Re: [Cfrg] Point format endian (was: Adoption of draft-ladd-spake2 as a RG document)

Stephen Farrell <> Tue, 27 January 2015 11:59 UTC

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Date: Tue, 27 Jan 2015 11:59:28 +0000
From: Stephen Farrell <>
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Subject: Re: [Cfrg] Point format endian (was: Adoption of draft-ladd-spake2 as a RG document)
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On 27/01/15 11:44, Peter Gutmann wrote:
> Stephen Farrell <> writes:
>> You didn't say why. Why is it a bad idea? What is the downside?
> The fact that it's one more piece of special-case code to add, debug, and test
> when we've already got perfectly-functional, debugged, and tested code, some
> of it in active use for twenty years or more, to do it present everywhere that
> uses bignums.

It would be a special case, yes, and there is a small downside
there I guess.

I'm not sure how much implementation and deployment of current
25519 ought weigh against that, but its a trade-off, not a
slam dunk, esp as the special-case code is not at all special
in this case. (Remembering to do it is special I guess, but
what you do is not a deal, and if you get it wrong your first
test vector check will tell you immediately.)

> (Another issue is that using a nonstandard form for representing the values is
> bound to cause interop problems in the future when the 25519 form is the
> opposite to what everything else does.  Look at the mess that occurred during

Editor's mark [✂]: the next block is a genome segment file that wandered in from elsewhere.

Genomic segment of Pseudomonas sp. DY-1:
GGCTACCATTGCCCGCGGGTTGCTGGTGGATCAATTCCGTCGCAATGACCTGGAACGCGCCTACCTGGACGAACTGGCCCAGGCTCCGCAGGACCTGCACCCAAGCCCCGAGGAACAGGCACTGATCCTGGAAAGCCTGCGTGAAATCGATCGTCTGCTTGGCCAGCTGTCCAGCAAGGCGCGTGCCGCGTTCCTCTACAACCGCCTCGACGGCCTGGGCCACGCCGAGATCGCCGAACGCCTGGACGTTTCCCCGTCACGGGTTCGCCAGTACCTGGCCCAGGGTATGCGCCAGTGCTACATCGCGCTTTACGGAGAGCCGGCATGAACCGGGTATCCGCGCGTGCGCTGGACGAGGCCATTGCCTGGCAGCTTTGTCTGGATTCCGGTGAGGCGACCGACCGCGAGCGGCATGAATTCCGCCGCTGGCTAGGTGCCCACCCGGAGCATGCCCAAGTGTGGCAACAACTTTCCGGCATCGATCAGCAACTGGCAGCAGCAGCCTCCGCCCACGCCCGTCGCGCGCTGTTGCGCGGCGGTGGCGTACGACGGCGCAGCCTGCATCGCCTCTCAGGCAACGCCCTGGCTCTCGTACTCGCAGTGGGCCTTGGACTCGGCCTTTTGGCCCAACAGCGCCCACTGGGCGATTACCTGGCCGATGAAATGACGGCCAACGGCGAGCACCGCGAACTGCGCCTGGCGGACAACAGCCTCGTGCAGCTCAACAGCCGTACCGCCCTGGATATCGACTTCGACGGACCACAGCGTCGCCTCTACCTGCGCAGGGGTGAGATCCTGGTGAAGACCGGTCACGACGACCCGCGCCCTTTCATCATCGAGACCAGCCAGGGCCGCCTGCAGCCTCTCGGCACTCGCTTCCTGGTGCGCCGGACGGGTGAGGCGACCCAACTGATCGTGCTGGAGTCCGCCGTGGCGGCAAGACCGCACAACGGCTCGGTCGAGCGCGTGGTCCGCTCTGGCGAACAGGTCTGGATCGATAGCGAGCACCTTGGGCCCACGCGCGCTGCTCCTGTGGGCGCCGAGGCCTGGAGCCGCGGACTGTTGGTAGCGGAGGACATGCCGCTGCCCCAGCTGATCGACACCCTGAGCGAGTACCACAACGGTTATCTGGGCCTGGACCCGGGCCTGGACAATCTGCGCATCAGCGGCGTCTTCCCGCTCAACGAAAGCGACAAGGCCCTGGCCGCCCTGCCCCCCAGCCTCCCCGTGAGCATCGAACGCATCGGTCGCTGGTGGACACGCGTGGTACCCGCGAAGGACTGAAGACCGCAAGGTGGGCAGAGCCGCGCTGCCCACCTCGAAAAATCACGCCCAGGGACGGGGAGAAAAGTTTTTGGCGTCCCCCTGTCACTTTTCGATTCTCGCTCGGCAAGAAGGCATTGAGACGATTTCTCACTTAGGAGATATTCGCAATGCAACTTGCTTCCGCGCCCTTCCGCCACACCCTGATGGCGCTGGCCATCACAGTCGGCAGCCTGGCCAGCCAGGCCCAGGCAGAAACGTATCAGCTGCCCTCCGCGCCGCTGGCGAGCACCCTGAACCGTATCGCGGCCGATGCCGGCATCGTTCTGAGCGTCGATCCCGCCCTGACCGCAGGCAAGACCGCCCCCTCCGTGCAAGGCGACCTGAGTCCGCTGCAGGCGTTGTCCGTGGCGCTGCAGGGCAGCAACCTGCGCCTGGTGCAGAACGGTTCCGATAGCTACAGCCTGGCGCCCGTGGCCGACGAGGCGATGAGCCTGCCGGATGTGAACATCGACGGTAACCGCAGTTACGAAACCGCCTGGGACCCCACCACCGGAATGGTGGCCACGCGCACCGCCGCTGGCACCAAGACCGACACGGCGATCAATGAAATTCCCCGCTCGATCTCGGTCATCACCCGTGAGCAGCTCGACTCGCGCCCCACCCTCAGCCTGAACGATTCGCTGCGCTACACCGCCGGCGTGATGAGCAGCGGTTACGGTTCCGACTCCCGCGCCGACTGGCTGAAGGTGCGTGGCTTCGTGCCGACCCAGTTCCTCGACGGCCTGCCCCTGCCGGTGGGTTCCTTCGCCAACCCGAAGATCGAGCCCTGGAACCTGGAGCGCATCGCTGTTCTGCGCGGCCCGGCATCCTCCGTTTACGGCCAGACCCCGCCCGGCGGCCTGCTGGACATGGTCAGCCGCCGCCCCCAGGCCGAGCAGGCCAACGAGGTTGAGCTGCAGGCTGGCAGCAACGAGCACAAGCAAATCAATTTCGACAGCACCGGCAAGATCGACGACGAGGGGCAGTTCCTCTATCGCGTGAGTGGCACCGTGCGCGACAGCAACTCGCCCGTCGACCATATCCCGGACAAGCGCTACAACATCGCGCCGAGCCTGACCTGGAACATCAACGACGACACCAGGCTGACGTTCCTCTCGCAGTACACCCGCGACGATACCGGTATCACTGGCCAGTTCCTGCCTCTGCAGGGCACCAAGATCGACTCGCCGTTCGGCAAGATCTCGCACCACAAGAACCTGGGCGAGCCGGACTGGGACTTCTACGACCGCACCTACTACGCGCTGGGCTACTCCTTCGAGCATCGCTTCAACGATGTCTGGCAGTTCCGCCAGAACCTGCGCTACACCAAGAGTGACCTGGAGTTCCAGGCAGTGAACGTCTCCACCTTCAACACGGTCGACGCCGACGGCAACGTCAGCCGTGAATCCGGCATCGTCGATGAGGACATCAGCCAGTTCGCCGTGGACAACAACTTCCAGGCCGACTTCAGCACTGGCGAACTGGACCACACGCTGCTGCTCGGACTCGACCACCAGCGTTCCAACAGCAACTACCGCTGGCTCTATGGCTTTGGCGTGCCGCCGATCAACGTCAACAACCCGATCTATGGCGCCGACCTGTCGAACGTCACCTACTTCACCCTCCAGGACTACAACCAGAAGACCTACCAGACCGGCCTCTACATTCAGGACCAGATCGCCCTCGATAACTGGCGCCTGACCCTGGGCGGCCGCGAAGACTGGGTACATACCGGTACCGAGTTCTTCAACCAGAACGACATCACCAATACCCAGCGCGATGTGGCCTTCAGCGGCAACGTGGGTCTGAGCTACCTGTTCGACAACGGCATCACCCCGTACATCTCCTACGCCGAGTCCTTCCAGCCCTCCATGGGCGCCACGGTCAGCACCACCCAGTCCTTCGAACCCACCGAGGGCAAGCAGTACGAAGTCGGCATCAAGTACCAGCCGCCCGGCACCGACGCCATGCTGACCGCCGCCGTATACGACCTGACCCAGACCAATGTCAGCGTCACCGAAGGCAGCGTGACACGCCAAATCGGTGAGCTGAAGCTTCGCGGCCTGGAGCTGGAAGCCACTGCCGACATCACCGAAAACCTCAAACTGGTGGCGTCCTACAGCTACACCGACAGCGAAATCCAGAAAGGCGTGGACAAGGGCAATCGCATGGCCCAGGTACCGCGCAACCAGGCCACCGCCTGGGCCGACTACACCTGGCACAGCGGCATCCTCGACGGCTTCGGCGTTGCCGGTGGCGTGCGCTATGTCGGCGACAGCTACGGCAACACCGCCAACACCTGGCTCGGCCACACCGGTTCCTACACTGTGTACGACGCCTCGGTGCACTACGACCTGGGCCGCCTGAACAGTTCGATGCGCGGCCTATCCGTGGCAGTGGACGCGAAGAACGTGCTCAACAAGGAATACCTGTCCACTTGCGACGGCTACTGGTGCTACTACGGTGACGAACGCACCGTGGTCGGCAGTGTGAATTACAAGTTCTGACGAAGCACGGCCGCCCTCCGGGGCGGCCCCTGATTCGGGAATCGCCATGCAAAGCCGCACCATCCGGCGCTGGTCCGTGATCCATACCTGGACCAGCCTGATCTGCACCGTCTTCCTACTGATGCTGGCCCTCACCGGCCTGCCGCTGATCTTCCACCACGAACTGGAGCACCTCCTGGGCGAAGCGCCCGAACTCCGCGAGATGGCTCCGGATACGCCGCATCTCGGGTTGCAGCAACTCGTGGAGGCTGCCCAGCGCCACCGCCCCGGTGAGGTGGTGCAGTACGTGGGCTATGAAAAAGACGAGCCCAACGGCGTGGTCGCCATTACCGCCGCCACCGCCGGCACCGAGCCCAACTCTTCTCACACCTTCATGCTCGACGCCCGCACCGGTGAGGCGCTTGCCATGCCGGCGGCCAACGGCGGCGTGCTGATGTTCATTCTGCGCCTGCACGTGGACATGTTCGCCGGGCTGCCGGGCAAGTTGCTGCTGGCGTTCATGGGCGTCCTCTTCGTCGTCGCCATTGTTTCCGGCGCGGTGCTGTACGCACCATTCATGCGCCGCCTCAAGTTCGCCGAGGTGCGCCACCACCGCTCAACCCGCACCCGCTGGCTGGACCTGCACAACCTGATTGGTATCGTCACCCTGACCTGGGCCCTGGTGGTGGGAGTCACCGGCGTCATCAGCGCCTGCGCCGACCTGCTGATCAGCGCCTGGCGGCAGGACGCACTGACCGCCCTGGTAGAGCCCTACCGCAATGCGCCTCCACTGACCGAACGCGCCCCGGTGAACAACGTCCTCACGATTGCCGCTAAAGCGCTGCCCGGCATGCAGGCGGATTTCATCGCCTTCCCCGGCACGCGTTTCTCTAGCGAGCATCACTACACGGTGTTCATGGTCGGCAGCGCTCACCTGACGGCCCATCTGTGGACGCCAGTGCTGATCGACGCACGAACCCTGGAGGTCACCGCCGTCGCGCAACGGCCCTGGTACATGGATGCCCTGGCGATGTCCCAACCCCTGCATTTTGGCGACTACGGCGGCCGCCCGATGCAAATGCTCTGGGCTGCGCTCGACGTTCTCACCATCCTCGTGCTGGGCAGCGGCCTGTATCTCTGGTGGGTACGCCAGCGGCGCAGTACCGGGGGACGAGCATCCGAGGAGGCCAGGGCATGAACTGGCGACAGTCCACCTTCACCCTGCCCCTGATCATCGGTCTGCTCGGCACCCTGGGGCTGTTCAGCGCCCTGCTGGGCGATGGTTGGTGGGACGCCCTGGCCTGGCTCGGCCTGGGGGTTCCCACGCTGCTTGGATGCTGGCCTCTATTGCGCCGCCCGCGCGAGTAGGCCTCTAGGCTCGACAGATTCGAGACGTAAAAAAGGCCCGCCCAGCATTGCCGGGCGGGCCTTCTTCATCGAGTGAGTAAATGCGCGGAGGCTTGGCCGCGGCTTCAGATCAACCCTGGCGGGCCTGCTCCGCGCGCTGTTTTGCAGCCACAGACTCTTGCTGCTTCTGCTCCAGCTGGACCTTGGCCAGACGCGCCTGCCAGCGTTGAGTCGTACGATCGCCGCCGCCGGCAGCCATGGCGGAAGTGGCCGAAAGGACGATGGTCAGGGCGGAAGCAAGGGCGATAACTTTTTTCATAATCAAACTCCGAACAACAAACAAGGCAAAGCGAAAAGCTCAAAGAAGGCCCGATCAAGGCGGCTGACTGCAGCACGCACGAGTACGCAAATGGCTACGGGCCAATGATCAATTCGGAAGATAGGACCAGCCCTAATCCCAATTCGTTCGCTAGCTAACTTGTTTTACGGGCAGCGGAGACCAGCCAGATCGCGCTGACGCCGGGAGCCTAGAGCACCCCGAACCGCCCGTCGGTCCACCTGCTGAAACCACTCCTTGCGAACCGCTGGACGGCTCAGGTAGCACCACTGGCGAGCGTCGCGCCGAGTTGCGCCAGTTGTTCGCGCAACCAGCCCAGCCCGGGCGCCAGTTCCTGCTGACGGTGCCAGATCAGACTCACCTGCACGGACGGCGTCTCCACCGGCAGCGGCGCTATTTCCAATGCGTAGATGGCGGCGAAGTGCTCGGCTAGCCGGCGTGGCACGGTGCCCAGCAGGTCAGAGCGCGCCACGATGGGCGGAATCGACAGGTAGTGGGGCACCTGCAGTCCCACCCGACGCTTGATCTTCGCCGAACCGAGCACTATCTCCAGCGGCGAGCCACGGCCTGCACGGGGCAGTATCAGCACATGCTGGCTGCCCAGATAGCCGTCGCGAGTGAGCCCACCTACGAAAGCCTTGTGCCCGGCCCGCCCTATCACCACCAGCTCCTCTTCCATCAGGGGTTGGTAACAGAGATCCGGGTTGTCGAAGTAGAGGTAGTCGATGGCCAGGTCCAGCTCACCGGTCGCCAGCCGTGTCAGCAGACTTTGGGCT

> the AES competition with different endiannesses used in various algorithms,
> until the problems were pointed out at the second AES conference by someone
> who'd actually implemented things from the spec ("Implementation Experience
> with AES Candidate Algorithms") and NIST revised the requirements).

I'd think that a change from the current (albeit smallish) amount
of deployed stuff is more likely to result in interop issues actually
since some code won't be updated no matter what an RFC says. But
again, I don't see a showstopper argument there either way.

FWIW, I don't own relevant code here, but I'd go with the current
implementations myself as I don't think the special case is a real
problem. Confusion and having to go and change existing code are
IMO bigger downsides in this particular case. Not by much, but then
this particular choice is not hugely important, as we all I hope

> If the "spec" for 25519 is going to be "the standard is to blindly do whatever
> djb's code does" then there's no need for a spec or any CFRG involvement, just
> provide a link to djb's code, since that'll be the spec.  It's decent code,
> I'm not complaining about it, but the CFRG shouldn't be pretending to be
> setting any standard if it's just "do whatever this code happens to do".  The
> code then becomes the spec.

The series of humongous mail threads this RG has gone through just
to get to this point makes it clear that "blindly do" etc. is just


> Peter.
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